Obviously the longer I can work, the better my financial position because I have a good 401(k) match and it's that much longer I don't start tapping my retirement funds.  But it's a balancing act.  I don't want to wait too long.

First, congrats on getting out of Jersey! That's an accomplishment all by itself, one I'm not sure I'll ever be able to do now ... I'm jealous!

My job is definitely challenging, irritating and loaded with stress, but I've become accustomed to it (sadly).  To the credit of my firm, they have always been highly supportive of my time away from work when Bunny was in various stages of treatments over the years. No deduction from paychecks, no loss of vacation days ... it's a very family-oriented firm and I'm lucky to have been with them for so long. I, too, have a nicely matched 401K which has been wonderful to be aware of when looking at retirement.

You make wonderful points to consider. I certainly care much less about the job, too ... it all seems so unimportant to me now, the petty disputes, the successful contract awards, all of it ... who cares at this stage of my career. But like you, a few more years to cushion the retirement accounts seems reasonable, too.

I can't imagine having to try to work while you were caring for your dying husband!   You are more dedicated and talented than I.  I took unpaid leave, and am glad that I was able to do that.  Intermittent at first, then full time the last months.  It was a hard hit, but I wouldn't change a thing.  Then 3 days (3 days?!?!) bereavement, so I used some vacation time after that.  I have 18 years with my company but when I go I get nothing other than my 401k.  It's an international consulting company - I would have thought they would do better, but it is what it is.  My neighbor just had her fourth baby (a lovely young family) and her husband got 4 weeks paid leave!  I think that is great.  The way it looks now, I will probably have to work until medicare kicks in -- if only for the health insurance.  Six years seems like an eternity to me now.  Luckily I don't hate my job - don't love it, but don't hate it either.  I used to spend a good bit of time in NC for work and loved it.  Loved reading your blog posts -- you should do more...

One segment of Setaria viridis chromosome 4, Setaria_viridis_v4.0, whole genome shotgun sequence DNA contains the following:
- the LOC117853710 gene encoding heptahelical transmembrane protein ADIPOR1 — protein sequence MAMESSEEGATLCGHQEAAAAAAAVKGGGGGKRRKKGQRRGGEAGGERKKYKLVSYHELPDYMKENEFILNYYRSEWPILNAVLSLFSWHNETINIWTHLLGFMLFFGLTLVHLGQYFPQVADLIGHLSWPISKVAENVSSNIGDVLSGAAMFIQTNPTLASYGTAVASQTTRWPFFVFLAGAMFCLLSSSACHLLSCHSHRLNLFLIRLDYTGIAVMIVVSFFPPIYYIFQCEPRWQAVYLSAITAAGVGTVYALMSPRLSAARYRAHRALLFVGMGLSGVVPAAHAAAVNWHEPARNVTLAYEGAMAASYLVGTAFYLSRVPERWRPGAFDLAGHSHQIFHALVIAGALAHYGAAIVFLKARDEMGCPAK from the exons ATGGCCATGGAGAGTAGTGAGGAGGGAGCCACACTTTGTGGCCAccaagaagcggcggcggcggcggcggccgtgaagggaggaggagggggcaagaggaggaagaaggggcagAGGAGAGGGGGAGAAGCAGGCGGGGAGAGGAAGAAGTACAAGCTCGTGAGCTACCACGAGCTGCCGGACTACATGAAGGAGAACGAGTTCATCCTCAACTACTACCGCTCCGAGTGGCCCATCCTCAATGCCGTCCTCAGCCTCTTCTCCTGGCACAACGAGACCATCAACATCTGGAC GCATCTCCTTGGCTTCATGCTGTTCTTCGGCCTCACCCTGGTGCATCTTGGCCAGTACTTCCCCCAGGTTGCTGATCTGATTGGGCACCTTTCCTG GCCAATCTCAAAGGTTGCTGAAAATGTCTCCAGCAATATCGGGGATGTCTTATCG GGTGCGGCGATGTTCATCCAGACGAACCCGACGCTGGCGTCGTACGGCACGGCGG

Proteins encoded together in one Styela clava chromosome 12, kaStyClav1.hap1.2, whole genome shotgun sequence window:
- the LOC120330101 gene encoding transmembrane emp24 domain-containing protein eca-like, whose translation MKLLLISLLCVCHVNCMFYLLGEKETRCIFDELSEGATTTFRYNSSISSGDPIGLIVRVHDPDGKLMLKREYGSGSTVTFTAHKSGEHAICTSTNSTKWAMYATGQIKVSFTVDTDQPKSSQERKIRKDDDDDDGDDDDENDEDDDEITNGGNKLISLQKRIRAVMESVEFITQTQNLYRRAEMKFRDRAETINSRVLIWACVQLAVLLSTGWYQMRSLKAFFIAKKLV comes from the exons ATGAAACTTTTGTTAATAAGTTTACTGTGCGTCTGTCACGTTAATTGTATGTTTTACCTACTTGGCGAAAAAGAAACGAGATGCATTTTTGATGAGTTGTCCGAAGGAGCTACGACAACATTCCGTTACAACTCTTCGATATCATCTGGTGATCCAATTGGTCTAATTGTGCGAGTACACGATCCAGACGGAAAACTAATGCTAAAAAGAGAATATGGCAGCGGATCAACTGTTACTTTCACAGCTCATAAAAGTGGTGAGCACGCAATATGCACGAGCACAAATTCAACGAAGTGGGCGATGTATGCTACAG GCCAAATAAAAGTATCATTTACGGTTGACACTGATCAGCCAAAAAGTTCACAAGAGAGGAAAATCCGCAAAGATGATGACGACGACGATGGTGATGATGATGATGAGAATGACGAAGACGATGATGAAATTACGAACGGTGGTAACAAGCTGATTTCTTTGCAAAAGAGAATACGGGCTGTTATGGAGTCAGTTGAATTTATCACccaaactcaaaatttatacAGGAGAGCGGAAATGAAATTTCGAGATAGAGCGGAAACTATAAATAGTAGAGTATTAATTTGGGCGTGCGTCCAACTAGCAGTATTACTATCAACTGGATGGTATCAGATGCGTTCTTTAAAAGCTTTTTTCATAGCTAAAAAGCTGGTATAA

Hardly.  He was in the neuro intensive care unit being cared for by excellent doctors and nurses.

In fairness, I think the work gave me structure and distraction in the face of chaos.  Still -- it would have been nice for them to give me some time off without me having to apply for family leave (which in NJ is only "paid" as if you're on unemployment).  I needed the money to pay the bills.  

Jojen, like you, I only got 3 days bereavement leave and then had to burn vacation days.  I also have no pension, just my 401(k).

To the extent that there is family leave, it is only about babies or adopting a child -- at least that's how it is at most companies.  I don't know what other companies do, but in NJ there is six weeks "paid leave", which as I said -- is not your full salary, but it's like being on state unemployment, which is a fraction of what my income was.

Dear Ed, I think you've already answered your own question.  You said that you're not sure you are ready to be completely by yourself all day.  If you like your job, keep it. I does sound like you have options.  That's always a good thing.  I started a business for my husband and I to do when my husband retired.  We had 6 wonderful months working it.  I figured I would have to sell it and my home when he passed away.  Fortunately I didn't have to do either and the business has given me a reason to get out of bed.  There were times I would have sold it, but I didn't and it has been a good thing.  You'll figure out what you want to do.  Just don't rush it or let anyone else rush you.

Peace, Marilyn

I am so sorry for your loss, no words make it better.    I resigned my position in 2013 when my husband was going through his first chemo.  Also, my Mother needed me to start being more involved in her care, driving, finances, etc.    We had bought our retirement "project" home in 2011. The diagnosis of colon cancer came in 2013.    

It's been almost 8 months now.    My husband didn't want me to go back to work and did leave me provided for so I have started teaching painting classes from my home.  I have no desire to move from our mountain manor.  Never get tired or bored, in fact, there never seem to be enough hours in the day to do the things I need to do, should do and want to do.  I am continuing the dream of restoring this old stone house and gardens and can escape to my studio for my art.